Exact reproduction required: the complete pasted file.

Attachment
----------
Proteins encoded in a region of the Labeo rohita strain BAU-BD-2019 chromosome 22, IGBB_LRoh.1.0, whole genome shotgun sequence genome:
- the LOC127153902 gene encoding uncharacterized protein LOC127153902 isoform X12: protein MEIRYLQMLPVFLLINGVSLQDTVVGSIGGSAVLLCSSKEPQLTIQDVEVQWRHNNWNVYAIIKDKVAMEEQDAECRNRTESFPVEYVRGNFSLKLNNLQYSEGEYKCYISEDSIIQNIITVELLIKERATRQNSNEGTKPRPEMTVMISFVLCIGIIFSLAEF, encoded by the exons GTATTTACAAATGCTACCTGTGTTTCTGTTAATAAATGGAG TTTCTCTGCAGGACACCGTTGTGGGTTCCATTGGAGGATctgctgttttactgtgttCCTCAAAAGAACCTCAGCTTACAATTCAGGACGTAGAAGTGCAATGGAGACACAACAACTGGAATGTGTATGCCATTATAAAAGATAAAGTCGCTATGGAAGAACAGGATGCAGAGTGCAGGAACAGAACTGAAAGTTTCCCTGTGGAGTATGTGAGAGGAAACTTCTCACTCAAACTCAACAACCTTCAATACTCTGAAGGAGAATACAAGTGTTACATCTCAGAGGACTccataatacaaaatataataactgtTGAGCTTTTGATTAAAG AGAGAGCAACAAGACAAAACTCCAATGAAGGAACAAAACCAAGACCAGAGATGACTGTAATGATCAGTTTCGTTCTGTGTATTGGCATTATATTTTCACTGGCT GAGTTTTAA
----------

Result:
Proteins encoded in a region of the Labeo rohita strain BAU-BD-2019 chromosome 22, IGBB_LRoh.1.0, whole genome shotgun sequence genome:
- the LOC127153902 gene encoding uncharacterized protein LOC127153902 isoform X12: protein MEIRYLQMLPVFLLINGVSLQDTVVGSIGGSAVLLCSSKEPQLTIQDVEVQWRHNNWNVYAIIKDKVAMEEQDAECRNRTESFPVEYVRGNFSLKLNNLQYSEGEYKCYISEDSIIQNIITVELLIKERATRQNSNEGTKPRPEMTVMISFVLCIGIIFSLAEF, encoded by the exons GTATTTACAAATGCTACCTGTGTTTCTGTTAATAAATGGAG TTTCTCTGCAGGACACCGTTGTGGGTTCCATTGGAGGATctgctgttttactgtgttCCTCAAAAGAACCTCAGCTTACAATTCAGGACGTAGAAGTGCAATGGAGACACAACAACTGGAATGTGTATGCCATTATAAAAGATAAAGTCGCTATGGAAGAACAGGATGCAGAGTGCAGGAACAGAACTGAAAGTTTCCCTGTGGAGTATGTGAGAGGAAACTTCTCACTCAAACTCAACAACCTTCAATACTCTGAAGGAGAATACAAGTGTTACATCTCAGAGGACTccataatacaaaatataataactgtTGAGCTTTTGATTAAAG AGAGAGCAACAAGACAAAACTCCAATGAAGGAACAAAACCAAGACCAGAGATGACTGTAATGATCAGTTTCGTTCTGTGTATTGGCATTATATTTTCACTGGCT GAGTTTTAA